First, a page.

1. Introduction.- 2. Chemistry.- Aldose Reductase and Sorbitol Dehydrogenase.- Aldose Reductase Inhibitors.- 3. Aldose Reductase and Complications of the Eye.- Cataracts.- Retinopathy.- Keratopathy.- 4. Diabetic Neuropathy.- 5. Diabetic Nephropathy.- 6. Aldose Reductase and the Vascular System.- Microvasculature.- Macrovasculature.- Erythrocytes.- 7. Clinical Trials.
In the last decade, it has become increasingly evident that the clini cal and morphologic changes underlying many of the complications of diabetes, including cataract formation, retinopathy, nephropathy, neuropathy, and macrovascular disease, are preceded by a variety of disturbances of biochemical and physiologic origin. Dr. Cohen has recently written a superb monograph, entitled Diabetes and Protein Glycosylation: Measurement and Biologic Relevance, in which she thoroughly explores how enhanced nonenzymatic glycosylation in uncontrolled diabetes underscores the pressing need for main tenance of long-term euglycemia. In the present volume, The Polyol Paradigm and Complications of Diabetes, she reviews, in a most succinct and thorough manner, how another biochemical mechan ism, involving the polyol pathway, is involved in the pathogenesis of such diabetes complications as retinopathy, neuropathy, nephropa thy, and cataract formation. Dr. Cohen gives us a clearly written and comprehensive mono graph, reviewing the chemistry of the polyol pathway and of the aldose reductase inhibitors, and the pathophysiologic significance of increased polyol pathway activity in a variety of tissues affected by Vlll Foreword diabetes mellitus. She insightfully describes the relationship of increased polyol pathway activity to altered metabolism of inositol containing phospholipids and to changes in various tissue concentra tions of myo-inositol. Finally, she provides us with a careful review of the existing experimental and clinical studies with a variety of different aldose reductase inhibitors that have been and are being performed in the hope of preventing or reversing long-term compli cations of diabetes.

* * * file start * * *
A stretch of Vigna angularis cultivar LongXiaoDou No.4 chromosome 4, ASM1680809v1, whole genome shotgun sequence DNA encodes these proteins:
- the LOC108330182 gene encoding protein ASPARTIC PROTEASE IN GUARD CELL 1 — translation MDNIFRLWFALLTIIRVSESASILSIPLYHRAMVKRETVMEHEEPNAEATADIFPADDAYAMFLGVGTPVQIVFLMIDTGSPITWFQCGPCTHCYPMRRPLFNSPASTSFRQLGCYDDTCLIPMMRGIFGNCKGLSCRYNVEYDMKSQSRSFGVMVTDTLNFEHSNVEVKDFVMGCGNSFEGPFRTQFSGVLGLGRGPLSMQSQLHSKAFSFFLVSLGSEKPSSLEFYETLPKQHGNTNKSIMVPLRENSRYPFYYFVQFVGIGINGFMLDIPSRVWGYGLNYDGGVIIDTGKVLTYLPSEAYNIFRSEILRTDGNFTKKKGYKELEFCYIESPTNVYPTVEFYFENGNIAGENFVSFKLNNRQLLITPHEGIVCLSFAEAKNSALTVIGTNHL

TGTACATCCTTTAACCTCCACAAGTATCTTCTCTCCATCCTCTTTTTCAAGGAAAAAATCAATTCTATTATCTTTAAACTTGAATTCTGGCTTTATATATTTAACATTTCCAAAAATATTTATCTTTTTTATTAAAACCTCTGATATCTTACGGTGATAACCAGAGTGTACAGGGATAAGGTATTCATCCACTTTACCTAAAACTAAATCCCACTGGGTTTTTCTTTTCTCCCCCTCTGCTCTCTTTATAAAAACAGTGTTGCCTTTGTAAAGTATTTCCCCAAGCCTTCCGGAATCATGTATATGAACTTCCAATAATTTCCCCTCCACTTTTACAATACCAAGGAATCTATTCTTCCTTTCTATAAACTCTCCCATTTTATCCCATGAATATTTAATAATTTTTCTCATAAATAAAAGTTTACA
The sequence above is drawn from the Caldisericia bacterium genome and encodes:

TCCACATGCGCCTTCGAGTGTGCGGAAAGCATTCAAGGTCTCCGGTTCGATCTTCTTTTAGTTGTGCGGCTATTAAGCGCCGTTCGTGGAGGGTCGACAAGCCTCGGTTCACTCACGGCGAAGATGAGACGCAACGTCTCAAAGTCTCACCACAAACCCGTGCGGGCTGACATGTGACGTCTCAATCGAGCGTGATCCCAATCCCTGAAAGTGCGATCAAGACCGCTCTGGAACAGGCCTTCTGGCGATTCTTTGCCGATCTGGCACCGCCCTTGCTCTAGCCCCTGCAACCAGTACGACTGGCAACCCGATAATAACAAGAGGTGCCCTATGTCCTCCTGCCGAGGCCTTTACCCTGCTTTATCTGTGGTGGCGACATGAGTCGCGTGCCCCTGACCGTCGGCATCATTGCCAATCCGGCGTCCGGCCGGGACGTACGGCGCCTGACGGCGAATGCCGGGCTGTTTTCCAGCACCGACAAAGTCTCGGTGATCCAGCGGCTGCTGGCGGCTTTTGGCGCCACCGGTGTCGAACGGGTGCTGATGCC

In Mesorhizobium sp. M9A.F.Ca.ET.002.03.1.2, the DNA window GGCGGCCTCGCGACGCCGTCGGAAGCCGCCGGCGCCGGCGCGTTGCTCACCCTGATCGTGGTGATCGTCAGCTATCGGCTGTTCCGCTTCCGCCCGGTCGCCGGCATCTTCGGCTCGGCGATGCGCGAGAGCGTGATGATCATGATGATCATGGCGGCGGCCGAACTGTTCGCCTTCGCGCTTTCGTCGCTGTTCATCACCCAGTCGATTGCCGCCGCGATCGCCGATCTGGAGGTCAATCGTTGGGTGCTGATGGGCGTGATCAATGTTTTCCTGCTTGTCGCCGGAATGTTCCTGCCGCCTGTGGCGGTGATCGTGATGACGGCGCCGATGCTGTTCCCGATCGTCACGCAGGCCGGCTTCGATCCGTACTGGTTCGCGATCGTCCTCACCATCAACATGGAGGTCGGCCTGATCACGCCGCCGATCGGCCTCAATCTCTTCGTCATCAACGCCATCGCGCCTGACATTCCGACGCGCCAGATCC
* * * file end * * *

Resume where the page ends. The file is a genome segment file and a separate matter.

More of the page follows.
Springer Book Archives